With or Without You

With or Without You

4.7 8
by Brian Farrey

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When are you too far in to get out?

Eighteen-year-old Evan and his best friend, Davis, get beaten up for being loners. For being gay. For just being themselves. But as rough as things often seem, at least Evan can take comfort in his sweet, sexy boyfriend Erik
—whom he’s kept secret from everyone for almost a year.

Then Evan and Davis are

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When are you too far in to get out?

Eighteen-year-old Evan and his best friend, Davis, get beaten up for being loners. For being gay. For just being themselves. But as rough as things often seem, at least Evan can take comfort in his sweet, sexy boyfriend Erik
—whom he’s kept secret from everyone for almost a year.

Then Evan and Davis are recruited to join the Chasers, a fringe crowd that promises them protection and status. Davis is swept up in the excitement, but Evan is caught between his loyalty to Davis and his love for Erik. Evan has lied to keep his two worlds separate. Now his lies are about to implode…and destroy the very relationships he’s been trying to protect.

Editorial Reviews

Publishers Weekly
While Farrey’s debut novel will likely draw attention for its chilling subject matter—“bugchasing,” or intentionally trying to contract AIDS—at its heart it’s a novel about gay teens who are removed from (and often ignorant of) their cultural history, and the ways in which they try to connect to it. After years of being bullied because of their sexuality, best friends Evan and Davis are graduating from high school and are ready to get on with their lives. And that means getting out the hell out of Dodge—or rather Madison, Wis.—to attend college in Chicago in the fall. The boys’ friendship is tested, however, when Davis gets drawn into a new gay community group with militant overtones and a three-stage recruitment process (“Revolution. Liberation. Identification”), and Evan tries to keep his gorgeous and brilliant college-age boyfriend a secret from both Davis and his own family. Farrey, a YA editor, in no way glamorizes the world of bugchasing, but he adeptly demonstrates how seductive the promise of belonging and power can be for those who haven’t known either. Ages 14–up. (May)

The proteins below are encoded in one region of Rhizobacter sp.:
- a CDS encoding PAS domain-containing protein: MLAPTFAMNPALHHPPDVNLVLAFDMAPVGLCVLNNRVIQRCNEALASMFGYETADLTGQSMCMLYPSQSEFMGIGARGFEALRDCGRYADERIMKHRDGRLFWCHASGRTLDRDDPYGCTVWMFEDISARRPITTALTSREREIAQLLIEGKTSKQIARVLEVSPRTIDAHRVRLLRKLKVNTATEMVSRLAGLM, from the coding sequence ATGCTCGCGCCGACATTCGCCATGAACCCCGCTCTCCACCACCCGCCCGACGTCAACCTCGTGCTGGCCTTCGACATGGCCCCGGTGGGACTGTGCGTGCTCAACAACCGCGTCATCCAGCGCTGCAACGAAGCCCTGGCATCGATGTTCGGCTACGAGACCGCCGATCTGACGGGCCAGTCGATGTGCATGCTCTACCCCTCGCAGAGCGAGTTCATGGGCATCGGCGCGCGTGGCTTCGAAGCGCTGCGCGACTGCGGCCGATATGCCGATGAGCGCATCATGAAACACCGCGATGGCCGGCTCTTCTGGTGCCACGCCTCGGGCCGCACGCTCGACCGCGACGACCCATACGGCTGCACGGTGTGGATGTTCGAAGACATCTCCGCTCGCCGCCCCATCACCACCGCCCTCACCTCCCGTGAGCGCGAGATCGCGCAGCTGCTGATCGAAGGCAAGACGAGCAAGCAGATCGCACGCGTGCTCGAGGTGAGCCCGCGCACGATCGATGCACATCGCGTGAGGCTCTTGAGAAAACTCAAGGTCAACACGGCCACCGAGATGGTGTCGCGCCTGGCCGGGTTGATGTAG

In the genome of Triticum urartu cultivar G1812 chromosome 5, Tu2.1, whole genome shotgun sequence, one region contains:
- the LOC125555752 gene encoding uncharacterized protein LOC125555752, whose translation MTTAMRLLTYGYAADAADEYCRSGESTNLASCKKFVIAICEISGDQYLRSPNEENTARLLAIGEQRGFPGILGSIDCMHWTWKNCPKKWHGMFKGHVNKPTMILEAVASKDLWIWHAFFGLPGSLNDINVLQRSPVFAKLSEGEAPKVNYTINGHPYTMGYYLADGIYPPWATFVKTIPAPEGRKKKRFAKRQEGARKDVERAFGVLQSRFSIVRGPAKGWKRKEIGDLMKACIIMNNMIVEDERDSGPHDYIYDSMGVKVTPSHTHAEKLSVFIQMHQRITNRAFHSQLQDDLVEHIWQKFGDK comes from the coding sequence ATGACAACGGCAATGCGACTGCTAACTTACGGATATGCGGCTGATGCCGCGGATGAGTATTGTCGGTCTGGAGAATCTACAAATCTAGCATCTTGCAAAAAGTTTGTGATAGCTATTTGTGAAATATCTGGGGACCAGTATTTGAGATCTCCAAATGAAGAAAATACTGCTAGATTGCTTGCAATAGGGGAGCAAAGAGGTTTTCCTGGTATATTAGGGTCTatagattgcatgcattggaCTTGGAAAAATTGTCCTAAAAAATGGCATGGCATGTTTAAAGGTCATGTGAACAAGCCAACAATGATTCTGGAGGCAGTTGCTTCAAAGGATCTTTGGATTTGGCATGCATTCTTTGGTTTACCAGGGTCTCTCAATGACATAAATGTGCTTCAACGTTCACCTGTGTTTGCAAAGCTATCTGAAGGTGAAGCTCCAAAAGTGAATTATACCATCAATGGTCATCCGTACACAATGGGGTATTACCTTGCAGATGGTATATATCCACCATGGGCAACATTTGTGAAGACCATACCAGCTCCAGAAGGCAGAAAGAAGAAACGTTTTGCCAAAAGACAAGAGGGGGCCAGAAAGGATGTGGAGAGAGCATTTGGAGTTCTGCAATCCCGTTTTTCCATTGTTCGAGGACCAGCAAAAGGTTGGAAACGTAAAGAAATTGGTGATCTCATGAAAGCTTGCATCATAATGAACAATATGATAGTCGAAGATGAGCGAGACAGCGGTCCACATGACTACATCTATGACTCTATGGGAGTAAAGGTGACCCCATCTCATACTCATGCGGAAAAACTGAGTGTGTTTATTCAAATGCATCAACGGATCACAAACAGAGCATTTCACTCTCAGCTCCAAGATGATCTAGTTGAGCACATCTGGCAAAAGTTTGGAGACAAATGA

Children's Literature - Denise Hartzler
The events of this novel take place in the months following Evan's high school graduation. Evan and his best friend Davis plan to go to college in Chicago at the end of the summer. However, their plan is complicated when Davis is approached to join a mysterious club called the Chasers and Evan becomes more deeply involved with his secret boyfriend Erik. Readers will feel sad for Evan as he struggles with his loyalty to Davis and his love for Erik. When Evan's worlds are about to collide and the lies within each world implode, he stands to destroy every relationship he has been trying to protect. The entire story is set against the backdrop of the AIDS epidemic. Farry weaves the story of Mr. Benton, a man suffering from the AIDS virus, throughout the novel and manages to humanize and show the effects of the disease without being preachy. In the book's afterword, contact information is given where readers can find more information about HIV and AIDS. However, it would have been wise for the publisher to add information regarding what to do if you are being bullied at school. There lots of children and teens going through what Evan and Davis experienced in the book, and they need to know that there are groups out there that they can contact if they are being harassed or bullied. Evan and Davis do not seek help from the police or an adult when they are beaten. This is very true to life and teens are scared to tell on their peers for fear of retribution or ridicule. Reviewer: Denise Hartzler
School Library Journal
Gr 9 Up—Evan and Davis are best friends. Growing up gay in Wisconsin has made them outcasts and victims of violent bullying. Evan has found comfort with a loving boyfriend, but Davis is still looking for his niche when he discovers the Chasers, a support group for gay youth lead by the mysterious Sable. When Evan learns that Sable hopes to bring his newly created clan to a "bugchasing" party to intentionally contract HIV, he knows he must get Davis out. Descriptions of Evan's art provide a structure for the protagonist's memories and fill readers in on his backstory, allowing them to understand his growth. Farrey paces his story beautifully, covering many contemporary issues for teens about coming out, friendship, relationships, and following a dangerous crowd simply for a sense of belonging. Though the author handles these difficult concerns well, the gravity of all of these elements can be overwhelming. With a much more serious tone than John Green and David Levithan's Will Grayson, Will Grayson (Dutton, 2010), this well-developed novel is great for readers interested in an approachable story about teen homosexuality.—Devin Burritt, Jackson Memorial Library, Tenants Harbor, ME